Finally, some supplements contain only beta-carotene, and no pre-formed vitamin A (retinol), which is not ideal. Although the body can convert carotenes into vitamin A, many people cannot do that very efficiently.

However, prenatal supplements generally provide vitamin A in the form of carotenes, because excessive amounts of pre-formed vitamin A (more than 5,000 IU/day) can harm the fetus.

• Food-grown, whole-food, and food-based vitamins
The makers of these supplements add standard vitamins to yeast, algae, and/or powdered vegetables. (Examples include MegaFood, New Chapter, Rainbow Light, and Bluebonnet brands.)

They claim that because vitamins and minerals should be taken with foods for optimal absorption — which is true — it makes sense to combine vitamins and minerals with foodstuffs in a tablet or capsule.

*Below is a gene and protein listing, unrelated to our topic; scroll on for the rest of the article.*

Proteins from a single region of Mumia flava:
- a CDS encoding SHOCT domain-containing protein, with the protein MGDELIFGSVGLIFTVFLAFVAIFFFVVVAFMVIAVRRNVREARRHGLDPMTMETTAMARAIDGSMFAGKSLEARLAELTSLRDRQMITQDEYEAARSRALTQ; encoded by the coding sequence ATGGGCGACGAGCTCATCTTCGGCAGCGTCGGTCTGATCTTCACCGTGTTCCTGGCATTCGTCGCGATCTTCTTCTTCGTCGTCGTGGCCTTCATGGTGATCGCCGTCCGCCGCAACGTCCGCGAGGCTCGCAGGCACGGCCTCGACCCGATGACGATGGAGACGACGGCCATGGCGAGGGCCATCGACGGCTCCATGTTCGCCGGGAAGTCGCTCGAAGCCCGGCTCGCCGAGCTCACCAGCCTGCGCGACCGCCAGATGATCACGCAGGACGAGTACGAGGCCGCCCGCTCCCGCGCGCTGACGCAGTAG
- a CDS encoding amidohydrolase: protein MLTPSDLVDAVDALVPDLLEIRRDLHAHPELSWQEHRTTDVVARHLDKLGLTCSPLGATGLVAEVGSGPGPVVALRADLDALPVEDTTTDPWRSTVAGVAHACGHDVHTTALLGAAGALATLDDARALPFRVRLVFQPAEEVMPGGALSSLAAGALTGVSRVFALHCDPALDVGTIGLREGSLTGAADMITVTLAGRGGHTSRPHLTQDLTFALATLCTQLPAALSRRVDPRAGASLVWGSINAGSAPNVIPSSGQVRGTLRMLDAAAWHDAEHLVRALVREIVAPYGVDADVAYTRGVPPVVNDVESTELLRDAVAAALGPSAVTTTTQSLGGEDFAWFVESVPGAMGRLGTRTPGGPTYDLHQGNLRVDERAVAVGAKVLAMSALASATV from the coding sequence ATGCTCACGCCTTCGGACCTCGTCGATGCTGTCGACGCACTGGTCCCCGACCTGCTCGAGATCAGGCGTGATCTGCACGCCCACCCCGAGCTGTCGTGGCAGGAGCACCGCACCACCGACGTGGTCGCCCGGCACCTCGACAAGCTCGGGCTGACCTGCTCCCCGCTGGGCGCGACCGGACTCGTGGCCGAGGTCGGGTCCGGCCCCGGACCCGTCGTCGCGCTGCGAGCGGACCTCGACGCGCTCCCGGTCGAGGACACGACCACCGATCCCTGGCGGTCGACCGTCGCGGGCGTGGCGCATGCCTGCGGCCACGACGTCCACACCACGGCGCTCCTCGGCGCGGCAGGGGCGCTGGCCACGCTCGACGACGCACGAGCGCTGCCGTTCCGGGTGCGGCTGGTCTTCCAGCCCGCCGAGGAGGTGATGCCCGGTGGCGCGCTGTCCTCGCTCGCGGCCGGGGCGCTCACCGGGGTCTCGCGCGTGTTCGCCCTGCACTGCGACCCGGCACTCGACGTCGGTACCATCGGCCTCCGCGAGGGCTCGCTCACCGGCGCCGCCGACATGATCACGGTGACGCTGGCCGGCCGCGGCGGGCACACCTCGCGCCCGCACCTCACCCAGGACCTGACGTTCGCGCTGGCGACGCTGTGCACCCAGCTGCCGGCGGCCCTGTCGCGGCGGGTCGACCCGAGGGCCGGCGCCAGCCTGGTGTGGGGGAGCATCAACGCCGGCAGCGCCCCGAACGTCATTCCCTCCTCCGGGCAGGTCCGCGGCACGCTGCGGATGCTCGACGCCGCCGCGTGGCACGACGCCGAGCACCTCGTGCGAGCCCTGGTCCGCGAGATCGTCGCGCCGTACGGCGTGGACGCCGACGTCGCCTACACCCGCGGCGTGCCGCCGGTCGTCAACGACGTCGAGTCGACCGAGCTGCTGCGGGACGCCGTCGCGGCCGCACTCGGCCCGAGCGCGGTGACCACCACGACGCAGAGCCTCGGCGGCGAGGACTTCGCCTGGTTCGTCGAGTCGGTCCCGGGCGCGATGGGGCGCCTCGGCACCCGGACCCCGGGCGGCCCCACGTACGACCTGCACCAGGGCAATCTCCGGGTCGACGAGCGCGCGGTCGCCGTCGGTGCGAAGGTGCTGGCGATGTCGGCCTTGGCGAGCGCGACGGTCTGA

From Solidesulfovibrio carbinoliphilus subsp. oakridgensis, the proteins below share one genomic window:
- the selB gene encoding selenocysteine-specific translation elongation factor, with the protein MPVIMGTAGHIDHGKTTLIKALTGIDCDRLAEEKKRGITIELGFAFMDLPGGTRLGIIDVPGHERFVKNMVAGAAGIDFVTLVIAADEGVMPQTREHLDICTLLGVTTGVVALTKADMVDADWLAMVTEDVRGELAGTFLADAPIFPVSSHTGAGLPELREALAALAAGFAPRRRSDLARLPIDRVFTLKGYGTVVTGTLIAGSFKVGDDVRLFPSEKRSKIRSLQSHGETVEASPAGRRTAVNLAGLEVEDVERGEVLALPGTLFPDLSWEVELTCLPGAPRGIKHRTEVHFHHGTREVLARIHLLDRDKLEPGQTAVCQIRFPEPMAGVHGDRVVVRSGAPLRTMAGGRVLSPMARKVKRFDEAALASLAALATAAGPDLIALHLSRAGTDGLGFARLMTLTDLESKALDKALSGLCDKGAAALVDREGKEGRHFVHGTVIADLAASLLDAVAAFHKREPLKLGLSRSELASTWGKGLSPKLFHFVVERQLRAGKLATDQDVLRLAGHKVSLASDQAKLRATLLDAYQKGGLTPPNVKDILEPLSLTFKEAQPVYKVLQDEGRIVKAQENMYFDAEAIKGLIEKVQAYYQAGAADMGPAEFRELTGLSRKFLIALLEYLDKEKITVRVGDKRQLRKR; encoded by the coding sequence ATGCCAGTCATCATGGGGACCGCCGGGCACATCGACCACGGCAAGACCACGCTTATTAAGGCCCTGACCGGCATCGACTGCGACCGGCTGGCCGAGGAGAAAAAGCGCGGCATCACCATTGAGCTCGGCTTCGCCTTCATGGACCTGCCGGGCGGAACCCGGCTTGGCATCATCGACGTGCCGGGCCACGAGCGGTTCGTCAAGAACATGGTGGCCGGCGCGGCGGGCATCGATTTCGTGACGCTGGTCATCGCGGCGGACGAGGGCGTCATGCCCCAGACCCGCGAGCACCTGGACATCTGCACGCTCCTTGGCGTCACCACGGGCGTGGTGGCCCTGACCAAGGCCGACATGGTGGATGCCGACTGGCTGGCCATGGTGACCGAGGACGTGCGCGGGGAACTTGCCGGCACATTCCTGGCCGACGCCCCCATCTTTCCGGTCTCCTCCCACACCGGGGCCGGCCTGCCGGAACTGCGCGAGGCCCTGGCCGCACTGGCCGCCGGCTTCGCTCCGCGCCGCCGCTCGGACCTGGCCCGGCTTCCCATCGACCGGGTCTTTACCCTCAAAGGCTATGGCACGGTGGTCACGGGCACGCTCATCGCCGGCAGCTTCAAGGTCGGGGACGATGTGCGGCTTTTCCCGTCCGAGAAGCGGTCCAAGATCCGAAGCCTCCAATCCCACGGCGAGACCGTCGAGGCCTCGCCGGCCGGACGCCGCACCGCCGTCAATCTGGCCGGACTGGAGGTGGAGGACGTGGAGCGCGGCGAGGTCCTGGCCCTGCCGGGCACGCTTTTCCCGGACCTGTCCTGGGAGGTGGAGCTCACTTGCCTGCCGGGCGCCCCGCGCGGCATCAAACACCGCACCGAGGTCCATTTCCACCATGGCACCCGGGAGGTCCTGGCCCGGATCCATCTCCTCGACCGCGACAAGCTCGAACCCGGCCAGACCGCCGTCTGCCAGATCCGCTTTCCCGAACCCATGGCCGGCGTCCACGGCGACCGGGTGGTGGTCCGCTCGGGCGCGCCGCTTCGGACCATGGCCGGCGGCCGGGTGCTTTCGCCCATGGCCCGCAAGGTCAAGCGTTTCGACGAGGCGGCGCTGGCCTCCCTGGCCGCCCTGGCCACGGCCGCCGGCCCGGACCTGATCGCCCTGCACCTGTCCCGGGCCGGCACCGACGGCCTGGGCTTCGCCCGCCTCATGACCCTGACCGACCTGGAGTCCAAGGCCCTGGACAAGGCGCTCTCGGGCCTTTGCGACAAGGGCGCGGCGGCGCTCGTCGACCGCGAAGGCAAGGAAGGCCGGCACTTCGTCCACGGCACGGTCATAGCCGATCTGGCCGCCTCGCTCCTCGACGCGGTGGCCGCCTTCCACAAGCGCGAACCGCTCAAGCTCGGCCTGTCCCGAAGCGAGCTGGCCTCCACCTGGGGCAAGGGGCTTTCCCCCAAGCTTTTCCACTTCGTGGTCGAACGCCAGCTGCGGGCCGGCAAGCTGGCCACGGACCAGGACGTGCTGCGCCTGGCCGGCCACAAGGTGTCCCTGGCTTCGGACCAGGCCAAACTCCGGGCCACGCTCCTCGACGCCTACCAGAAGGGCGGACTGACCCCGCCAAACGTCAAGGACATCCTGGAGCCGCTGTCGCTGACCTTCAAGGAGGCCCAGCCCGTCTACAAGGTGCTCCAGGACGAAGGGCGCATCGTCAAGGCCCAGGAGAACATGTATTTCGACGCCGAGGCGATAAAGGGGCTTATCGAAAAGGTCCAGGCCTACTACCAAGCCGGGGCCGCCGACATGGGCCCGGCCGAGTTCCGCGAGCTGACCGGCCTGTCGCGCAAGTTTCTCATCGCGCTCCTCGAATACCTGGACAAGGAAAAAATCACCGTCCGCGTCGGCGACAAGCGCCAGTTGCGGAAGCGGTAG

However, the amounts of food material are minuscule, and there's no good, independent evidence that the vitamins and minerals in these supplements are better absorbed than from standard multivitamin supplements.

“Whole-food” or “food-grown” supplements are typically made by feeding nutrients to yeast, which may include fermentation, while “food-based” supplements are typically made by adding synthetic and/or natural vitamins to powdered plant foods and/or herbs.

While “food-based” supplements provide very small amounts of plant-source antioxidants, they're far lower than the amounts you'd get by eating plant foods, and far too low to be meaningful.

And, because they contain bulky food material, capsules or tablets of “food-based” or “food-grown” supplements typically contain low doses of vitamins and minerals — a shortfall that requires users to take more capsules or tablets to meet or even approach the RDAs.

The makers of these products justify the low vitamin and mineral doses in their products by making the unproven — and biologically implausible — claim that these practices somehow enhance the absorption and/or or efficacy of the vitamins.

Unnecessary/undesirable additives
Additives can be necessary to facilitate the process of filling capsules completely — but others are inessential, and may be unhealthful.

Common but undesirable additives include:

  • Soy
  • Aspartame
  • Sodium benzoate
  • Talc/talcum powder